When we recently learned that 30 percent of immigrants are failing the Canadian citizenship test, we wondered how many Canadian-born citizens know enough about this country to qualify for citizenship.
All five of us were born in Canada. How would we rate as potential citizens?
We effortlessly figured out that “the right to ski anywhere in Canada” is not covered by the Charter of Rights and Freedoms. We were absolutely confident that “mow your lawn” is not one of the six principal responsibilities of citizenship. For the record, the six principal responsibilities of Canadian citizenship are: Obeying the law; taking responsibility for oneself and one’s family; serving on a jury; voting in elections; helping others in the community; and protecting our heritage and environment. The bit concerning the protection of Canadian heritage especially caught our attention, not to mention “helping others in the community.”
In the spirit of “protecting” Canada’s heritage and “helping others,” here are a few snippets from our country’s legacy we think all citizens should know:
The first federal anti-Chinese bill was passed in 1885. It took the form of a Head tax of $50 imposed, with few exceptions, upon every person of Chinese origin entering the country. No other group was targeted in this way.
In 1928, a government official envisaged Canada would end its “Indian problem” within two generations. Church-run, government-funded residential schools for Native children were supposed to prepare them for life in white society. The aims of assimilation actually meant destruction and desolation for those who were subjected to physical, sexual, and emotional abuse. Decades later, Aboriginal people began to share their stories and demand acknowledgement of — and compensation for — their stolen childhoods.
Twelve weeks after 7 December 1941, when Japan attacked Pearl Harbour and later Hong Kong, the federal government, at the instigation of racist British Columbia politicians, used the War Measures Actto order the removal of all Japanese Canadians residing within 160 kilometres of the Pacific coast. The Canadian government claimed that Japanese Canadians were being removed for reasons of “national security,” despite the fact that the removal order was opposed by Canada’s senior military and despite the fact that the Royal Canadian Mounted Police (RCMP) officially stated that Japanese Canadians posed no threat to Canada’s security.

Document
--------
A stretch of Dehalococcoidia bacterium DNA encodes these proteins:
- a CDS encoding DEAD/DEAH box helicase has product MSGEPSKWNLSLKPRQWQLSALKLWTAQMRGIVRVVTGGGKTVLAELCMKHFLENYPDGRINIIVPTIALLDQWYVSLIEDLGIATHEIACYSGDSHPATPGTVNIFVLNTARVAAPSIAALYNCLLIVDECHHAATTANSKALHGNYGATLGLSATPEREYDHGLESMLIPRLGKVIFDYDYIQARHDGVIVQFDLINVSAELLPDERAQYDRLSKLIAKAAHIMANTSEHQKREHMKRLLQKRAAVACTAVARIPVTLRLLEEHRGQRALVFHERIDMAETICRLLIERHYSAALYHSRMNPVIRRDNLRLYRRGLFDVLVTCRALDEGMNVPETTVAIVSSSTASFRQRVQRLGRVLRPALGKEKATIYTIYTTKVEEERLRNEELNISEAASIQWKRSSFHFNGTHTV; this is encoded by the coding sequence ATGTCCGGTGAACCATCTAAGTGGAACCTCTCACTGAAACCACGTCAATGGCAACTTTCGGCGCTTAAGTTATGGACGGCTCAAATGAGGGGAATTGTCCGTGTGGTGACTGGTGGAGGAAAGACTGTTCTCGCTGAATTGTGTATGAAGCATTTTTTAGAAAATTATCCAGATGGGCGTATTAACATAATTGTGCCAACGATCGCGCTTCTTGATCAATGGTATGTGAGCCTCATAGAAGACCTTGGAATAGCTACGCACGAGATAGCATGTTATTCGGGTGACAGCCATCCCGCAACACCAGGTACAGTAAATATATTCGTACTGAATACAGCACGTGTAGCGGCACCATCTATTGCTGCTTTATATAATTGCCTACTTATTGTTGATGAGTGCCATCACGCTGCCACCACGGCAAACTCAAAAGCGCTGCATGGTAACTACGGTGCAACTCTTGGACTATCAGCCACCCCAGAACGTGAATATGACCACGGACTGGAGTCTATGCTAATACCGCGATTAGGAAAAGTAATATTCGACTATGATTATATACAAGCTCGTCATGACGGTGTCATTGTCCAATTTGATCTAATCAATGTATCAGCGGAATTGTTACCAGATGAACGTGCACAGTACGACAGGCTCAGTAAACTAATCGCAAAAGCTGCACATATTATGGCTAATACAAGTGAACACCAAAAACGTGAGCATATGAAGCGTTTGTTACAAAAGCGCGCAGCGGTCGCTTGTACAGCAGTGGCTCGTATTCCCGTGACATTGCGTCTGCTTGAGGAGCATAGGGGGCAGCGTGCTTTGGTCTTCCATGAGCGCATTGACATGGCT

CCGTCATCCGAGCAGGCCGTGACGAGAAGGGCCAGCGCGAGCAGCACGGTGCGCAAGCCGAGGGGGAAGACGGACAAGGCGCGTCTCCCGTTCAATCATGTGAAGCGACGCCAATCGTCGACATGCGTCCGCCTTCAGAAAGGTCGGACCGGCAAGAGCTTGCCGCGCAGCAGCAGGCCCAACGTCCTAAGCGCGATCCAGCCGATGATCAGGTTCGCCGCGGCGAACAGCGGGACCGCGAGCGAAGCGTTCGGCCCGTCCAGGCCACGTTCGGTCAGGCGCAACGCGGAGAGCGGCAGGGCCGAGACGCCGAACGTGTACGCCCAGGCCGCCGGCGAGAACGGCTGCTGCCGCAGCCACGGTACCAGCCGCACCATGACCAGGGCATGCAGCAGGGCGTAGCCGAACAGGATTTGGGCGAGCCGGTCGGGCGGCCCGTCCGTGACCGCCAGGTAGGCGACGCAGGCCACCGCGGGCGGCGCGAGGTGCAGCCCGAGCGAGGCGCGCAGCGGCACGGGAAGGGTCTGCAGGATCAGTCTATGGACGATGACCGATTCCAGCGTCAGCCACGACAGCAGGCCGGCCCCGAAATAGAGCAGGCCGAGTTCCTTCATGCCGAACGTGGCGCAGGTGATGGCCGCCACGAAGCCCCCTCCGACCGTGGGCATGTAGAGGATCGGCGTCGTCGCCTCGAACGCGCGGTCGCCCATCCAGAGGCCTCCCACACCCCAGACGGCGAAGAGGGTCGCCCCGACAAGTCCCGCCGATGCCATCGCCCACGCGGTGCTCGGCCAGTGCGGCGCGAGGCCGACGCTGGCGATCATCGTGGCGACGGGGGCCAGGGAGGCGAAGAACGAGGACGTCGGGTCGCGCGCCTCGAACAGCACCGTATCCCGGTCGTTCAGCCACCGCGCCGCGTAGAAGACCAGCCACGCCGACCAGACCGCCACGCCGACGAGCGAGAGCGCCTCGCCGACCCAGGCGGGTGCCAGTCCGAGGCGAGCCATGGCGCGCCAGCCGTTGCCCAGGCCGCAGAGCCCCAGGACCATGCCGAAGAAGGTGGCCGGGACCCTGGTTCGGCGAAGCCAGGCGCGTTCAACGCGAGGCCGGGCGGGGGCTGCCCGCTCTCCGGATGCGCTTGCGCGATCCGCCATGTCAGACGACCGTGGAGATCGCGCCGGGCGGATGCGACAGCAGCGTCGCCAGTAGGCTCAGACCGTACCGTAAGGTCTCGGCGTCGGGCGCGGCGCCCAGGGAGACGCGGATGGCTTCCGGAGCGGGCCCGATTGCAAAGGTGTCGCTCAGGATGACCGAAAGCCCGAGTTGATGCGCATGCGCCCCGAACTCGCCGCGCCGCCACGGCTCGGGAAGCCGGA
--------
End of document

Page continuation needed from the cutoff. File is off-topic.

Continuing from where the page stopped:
Canada likes to think of itself as a sanctuary for the oppressed. However, the Canadian government did everything in its power to bar the door to European Jews trying to flee Nazi persecution.
In 1996, the last federally-operated residential school in Canada closed (Akaitcho Hall in Yellowknife). It is estimated that more than 100,000 Native children aged six and up attended the national network of residential schools from 1930 until 1990.
In Canada, we have “starlight tours,” an euphemism for the “non-sanctioned” police practice of taking Aboriginals to the edge of a town and abandoning them in freezing weather. In 2001, Amnesty International included freezing deaths resulting from these notorious tours in their report of international human rights abuses, marking the first time Canada joined the list. In fact, this list could probably go on forever. If we let it.
Welcome to Canada, the “great” white North (and we don’t mean “white” as in snow).
Tessa M. Blaikie, Kyla E. Doll, Crystal S. Van Den Bussche, and Natalia T. Ilyniak are undergraduates at the University of Winnipeg in Manitoba, Canada. Kimberley A. Ducey is a faculty member in the Department of Sociology, University of Winnipeg.